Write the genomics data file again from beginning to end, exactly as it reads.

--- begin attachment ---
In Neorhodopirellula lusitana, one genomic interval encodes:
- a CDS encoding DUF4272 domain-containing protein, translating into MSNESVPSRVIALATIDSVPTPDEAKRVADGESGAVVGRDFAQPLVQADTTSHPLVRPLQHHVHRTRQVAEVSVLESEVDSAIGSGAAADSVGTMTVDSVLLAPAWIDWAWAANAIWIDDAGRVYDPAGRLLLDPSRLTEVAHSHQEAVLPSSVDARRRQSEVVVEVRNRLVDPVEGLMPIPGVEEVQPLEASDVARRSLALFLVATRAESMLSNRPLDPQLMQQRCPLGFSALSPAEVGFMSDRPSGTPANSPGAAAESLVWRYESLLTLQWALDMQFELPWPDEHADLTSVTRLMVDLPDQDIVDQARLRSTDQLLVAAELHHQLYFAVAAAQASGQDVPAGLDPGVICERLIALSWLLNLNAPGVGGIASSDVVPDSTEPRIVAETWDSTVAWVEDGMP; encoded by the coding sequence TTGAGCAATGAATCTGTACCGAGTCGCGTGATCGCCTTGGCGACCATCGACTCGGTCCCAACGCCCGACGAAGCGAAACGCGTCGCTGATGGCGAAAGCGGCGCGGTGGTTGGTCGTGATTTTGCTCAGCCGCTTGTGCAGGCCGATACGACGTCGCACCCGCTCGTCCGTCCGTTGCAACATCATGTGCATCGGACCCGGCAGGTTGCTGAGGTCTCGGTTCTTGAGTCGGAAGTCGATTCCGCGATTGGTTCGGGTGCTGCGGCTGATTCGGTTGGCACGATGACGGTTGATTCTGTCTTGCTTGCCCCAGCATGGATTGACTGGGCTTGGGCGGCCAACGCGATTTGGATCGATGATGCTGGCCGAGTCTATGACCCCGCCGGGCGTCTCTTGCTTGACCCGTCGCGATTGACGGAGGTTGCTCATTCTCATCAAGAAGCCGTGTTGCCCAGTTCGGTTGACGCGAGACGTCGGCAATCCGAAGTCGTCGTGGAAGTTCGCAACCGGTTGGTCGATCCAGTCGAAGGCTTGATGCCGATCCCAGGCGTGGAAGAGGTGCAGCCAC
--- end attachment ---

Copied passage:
In Neorhodopirellula lusitana, one genomic interval encodes:
- a CDS encoding DUF4272 domain-containing protein, translating into MSNESVPSRVIALATIDSVPTPDEAKRVADGESGAVVGRDFAQPLVQADTTSHPLVRPLQHHVHRTRQVAEVSVLESEVDSAIGSGAAADSVGTMTVDSVLLAPAWIDWAWAANAIWIDDAGRVYDPAGRLLLDPSRLTEVAHSHQEAVLPSSVDARRRQSEVVVEVRNRLVDPVEGLMPIPGVEEVQPLEASDVARRSLALFLVATRAESMLSNRPLDPQLMQQRCPLGFSALSPAEVGFMSDRPSGTPANSPGAAAESLVWRYESLLTLQWALDMQFELPWPDEHADLTSVTRLMVDLPDQDIVDQARLRSTDQLLVAAELHHQLYFAVAAAQASGQDVPAGLDPGVICERLIALSWLLNLNAPGVGGIASSDVVPDSTEPRIVAETWDSTVAWVEDGMP; encoded by the coding sequence TTGAGCAATGAATCTGTACCGAGTCGCGTGATCGCCTTGGCGACCATCGACTCGGTCCCAACGCCCGACGAAGCGAAACGCGTCGCTGATGGCGAAAGCGGCGCGGTGGTTGGTCGTGATTTTGCTCAGCCGCTTGTGCAGGCCGATACGACGTCGCACCCGCTCGTCCGTCCGTTGCAACATCATGTGCATCGGACCCGGCAGGTTGCTGAGGTCTCGGTTCTTGAGTCGGAAGTCGATTCCGCGATTGGTTCGGGTGCTGCGGCTGATTCGGTTGGCACGATGACGGTTGATTCTGTCTTGCTTGCCCCAGCATGGATTGACTGGGCTTGGGCGGCCAACGCGATTTGGATCGATGATGCTGGCCGAGTCTATGACCCCGCCGGGCGTCTCTTGCTTGACCCGTCGCGATTGACGGAGGTTGCTCATTCTCATCAAGAAGCCGTGTTGCCCAGTTCGGTTGACGCGAGACGTCGGCAATCCGAAGTCGTCGTGGAAGTTCGCAACCGGTTGGTCGATCCAGTCGAAGGCTTGATGCCGATCCCAGGCGTGGAAGAGGTGCAGCCAC